The move from fixed to flexible exchange rates in 1973 was widely expected to lead to a significant decline in real exchange rate variability, as smoothly adjusting nominal rates replaced the occasional large and disruptive changes in par values of the Bretton Woods system. The experience since 1973 refutes the optimistic expectation: real exchange rate variability has increased significantly.

I. Nominal Exchange Rate Variability: Two Views

The gap between classical theory and reality has spawned a new (neo-Keynesian) orthodoxy, which abandons the assumption of instantaneously flexible goods market prices underlying the classical view.1 Flexible exchange rates determined in volatile “news”-driven asset markets combine with sticky-goods market prices to generate highly variable real exchange rates: “The evidence strongly indicates that these differences in the behavior of real exchange rates are intrinsically related to the relative sluggishness of the adjustment of national price levels, in comparison with the rapid adjustment of prices determined in highly organized asset markets” (Mussa (1990, p. 28)). The neo-Keynesian view rejects the classical notion of nominal exchange rate regime neutrality; according to this view, the increased variance of the real exchange rate is caused by the shift from fixed to flexible exchange rates.

Although enjoying broad support, the neo-Keynesian approach has not gone unchallenged. The neoclassical riposte points out that nominal exchange rate neutrality addresses the invariance of the time-series properties of equilibrium real exchange rates with respect to the nominal exchange rate regime. If the move from fixed to flexible exchange rates is accompanied by an increased incidence of real shocks, a higher variability of (equilibrium) real exchange rates is consistent with nominal exchange rate regime neutrality (see Stockman (1983, 1988)).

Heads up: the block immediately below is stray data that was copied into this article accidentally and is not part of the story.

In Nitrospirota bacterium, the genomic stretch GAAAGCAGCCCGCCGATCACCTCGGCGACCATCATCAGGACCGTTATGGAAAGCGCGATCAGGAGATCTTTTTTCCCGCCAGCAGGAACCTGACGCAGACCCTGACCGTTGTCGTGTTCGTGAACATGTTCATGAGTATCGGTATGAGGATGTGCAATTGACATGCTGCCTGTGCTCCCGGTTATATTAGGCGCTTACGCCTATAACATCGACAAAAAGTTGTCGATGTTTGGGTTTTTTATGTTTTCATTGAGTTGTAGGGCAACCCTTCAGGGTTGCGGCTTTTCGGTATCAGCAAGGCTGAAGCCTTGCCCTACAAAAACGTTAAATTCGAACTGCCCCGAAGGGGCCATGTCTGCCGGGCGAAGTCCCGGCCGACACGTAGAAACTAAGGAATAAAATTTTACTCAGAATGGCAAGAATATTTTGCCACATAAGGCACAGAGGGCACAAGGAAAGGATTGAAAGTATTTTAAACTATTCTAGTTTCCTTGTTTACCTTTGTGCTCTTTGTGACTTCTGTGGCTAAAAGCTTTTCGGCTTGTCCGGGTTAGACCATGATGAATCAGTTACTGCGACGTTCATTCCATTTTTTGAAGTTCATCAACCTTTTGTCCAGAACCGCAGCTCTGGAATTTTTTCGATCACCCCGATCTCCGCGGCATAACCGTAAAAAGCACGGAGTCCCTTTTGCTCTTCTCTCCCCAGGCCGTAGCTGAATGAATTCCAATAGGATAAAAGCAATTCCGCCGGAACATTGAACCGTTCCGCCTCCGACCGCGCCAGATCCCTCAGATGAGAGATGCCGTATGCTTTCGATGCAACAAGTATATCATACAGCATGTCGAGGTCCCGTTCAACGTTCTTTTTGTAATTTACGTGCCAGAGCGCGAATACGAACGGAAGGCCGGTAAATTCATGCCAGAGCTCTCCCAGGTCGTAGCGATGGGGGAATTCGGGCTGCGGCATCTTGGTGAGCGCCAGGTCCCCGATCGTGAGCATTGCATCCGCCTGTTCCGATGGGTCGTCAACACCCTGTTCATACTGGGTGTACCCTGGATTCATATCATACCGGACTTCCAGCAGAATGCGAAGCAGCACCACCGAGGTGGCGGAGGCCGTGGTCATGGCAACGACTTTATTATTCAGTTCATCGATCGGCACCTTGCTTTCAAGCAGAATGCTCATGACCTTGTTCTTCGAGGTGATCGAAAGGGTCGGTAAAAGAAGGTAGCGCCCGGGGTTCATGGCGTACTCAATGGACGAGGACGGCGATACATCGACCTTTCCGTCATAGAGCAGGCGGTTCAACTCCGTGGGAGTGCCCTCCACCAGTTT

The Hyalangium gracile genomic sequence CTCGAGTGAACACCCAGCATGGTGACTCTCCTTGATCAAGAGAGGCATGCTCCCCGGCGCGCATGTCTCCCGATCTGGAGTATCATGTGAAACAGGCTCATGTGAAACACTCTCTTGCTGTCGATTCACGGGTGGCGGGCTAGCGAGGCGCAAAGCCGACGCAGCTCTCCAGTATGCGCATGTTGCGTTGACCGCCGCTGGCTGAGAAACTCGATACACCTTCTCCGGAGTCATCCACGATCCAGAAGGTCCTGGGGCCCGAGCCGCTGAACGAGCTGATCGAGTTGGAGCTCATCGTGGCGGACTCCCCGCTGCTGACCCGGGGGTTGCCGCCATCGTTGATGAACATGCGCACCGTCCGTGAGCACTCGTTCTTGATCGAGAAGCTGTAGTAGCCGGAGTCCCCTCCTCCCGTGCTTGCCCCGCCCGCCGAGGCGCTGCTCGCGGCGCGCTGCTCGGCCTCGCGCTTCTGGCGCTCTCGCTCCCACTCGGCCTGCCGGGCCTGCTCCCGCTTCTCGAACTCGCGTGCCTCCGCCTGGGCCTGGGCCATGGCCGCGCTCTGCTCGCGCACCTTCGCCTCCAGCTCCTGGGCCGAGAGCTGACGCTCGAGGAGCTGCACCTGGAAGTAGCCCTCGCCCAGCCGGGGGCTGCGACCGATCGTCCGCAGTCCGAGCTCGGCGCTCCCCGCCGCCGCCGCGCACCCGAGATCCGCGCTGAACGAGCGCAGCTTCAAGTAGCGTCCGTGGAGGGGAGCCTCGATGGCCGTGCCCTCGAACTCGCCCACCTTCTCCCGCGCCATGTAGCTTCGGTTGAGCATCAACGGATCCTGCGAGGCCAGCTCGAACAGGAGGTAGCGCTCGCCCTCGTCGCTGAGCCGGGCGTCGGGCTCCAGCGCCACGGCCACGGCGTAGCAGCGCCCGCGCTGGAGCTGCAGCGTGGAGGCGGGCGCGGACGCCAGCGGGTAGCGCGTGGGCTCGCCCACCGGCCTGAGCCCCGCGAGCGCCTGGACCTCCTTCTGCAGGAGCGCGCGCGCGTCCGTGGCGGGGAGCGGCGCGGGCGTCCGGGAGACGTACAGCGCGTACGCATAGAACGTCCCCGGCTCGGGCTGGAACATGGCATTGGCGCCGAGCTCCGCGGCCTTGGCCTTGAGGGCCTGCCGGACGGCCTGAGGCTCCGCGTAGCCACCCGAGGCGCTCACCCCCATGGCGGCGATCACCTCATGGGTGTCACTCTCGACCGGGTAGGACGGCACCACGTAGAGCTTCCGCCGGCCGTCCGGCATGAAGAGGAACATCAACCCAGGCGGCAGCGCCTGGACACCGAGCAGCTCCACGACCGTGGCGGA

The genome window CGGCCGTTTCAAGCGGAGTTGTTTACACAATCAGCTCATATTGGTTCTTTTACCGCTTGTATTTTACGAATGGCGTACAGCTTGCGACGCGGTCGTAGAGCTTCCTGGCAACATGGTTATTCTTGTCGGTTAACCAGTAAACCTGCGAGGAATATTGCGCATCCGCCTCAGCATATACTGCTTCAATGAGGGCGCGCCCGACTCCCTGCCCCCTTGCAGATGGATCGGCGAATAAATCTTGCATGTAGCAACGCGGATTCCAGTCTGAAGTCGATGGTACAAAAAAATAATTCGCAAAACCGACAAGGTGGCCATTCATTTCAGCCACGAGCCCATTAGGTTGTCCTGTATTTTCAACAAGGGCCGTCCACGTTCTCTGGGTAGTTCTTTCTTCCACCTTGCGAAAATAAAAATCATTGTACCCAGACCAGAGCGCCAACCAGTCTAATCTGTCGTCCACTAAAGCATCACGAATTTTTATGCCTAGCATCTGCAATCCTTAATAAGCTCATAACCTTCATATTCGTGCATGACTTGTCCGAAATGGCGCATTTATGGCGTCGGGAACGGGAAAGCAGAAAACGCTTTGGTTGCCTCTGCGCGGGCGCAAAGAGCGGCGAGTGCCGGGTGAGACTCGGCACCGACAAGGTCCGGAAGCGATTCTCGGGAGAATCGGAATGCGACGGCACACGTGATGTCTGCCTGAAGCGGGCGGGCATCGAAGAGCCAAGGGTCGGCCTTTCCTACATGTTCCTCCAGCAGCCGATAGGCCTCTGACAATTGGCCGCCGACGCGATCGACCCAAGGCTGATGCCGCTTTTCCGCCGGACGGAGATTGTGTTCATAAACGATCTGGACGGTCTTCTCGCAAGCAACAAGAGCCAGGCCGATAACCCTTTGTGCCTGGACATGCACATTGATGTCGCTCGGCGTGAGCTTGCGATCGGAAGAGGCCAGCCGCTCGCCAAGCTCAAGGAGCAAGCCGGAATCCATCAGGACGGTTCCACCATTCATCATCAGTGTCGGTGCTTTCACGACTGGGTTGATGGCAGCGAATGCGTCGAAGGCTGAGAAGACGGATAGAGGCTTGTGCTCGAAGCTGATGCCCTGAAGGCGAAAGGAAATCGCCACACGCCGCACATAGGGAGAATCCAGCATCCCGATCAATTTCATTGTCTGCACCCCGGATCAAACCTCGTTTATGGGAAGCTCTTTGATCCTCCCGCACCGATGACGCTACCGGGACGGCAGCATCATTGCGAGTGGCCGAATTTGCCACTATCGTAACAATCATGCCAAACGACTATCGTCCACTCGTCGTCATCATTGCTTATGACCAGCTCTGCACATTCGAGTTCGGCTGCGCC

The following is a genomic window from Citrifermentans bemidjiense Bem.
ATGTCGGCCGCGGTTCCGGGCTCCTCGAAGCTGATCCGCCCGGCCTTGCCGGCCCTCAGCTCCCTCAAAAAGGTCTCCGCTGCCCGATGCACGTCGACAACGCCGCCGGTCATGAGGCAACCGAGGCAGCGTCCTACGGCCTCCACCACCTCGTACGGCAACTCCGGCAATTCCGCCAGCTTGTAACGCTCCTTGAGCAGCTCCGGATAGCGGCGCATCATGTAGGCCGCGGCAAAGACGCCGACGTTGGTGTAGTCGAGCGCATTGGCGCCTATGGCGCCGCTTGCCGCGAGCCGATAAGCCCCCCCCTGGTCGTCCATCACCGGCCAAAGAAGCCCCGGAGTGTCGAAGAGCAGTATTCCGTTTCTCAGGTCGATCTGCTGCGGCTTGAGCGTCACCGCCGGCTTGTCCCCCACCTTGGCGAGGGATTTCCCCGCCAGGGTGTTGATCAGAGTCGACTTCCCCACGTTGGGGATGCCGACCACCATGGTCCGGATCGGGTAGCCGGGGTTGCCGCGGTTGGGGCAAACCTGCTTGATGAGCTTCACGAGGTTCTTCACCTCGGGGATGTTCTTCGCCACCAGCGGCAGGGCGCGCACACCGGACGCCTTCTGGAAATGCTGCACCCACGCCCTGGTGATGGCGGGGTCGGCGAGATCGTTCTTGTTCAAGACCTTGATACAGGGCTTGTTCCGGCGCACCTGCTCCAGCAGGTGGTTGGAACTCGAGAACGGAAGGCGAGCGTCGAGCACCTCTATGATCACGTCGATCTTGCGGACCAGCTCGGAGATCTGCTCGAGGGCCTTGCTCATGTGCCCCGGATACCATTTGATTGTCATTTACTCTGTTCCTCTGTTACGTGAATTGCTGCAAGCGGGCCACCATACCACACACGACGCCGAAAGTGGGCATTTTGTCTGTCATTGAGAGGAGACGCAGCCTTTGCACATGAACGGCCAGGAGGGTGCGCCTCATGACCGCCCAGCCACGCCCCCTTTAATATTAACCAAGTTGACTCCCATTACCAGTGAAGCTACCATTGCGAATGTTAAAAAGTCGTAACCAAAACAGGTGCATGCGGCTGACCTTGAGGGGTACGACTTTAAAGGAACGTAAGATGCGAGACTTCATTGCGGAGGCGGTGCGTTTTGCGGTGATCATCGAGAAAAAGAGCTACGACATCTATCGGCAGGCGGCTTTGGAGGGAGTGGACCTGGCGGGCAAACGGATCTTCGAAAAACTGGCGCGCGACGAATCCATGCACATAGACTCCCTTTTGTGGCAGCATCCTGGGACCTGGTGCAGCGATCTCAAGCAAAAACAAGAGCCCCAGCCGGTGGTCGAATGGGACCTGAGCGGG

The question of nominal exchange regime neutrality is of more than academic interest: the neo-Keynesian orthodoxy predicts that nominal shocks are immediately reflected in asset market prices but not in goods market prices, resulting in transitory real exchange rate “overshooting” and welfare costs potentially large enough to motivate the return to some form of fixed exchange rate regime (see Baldwin (1988) and Dixit (1989)). The significant welfare implications warrant an empirical study of nominal exchange rate regime neutrality. In the following sections we provide such an analysis for the interwar period.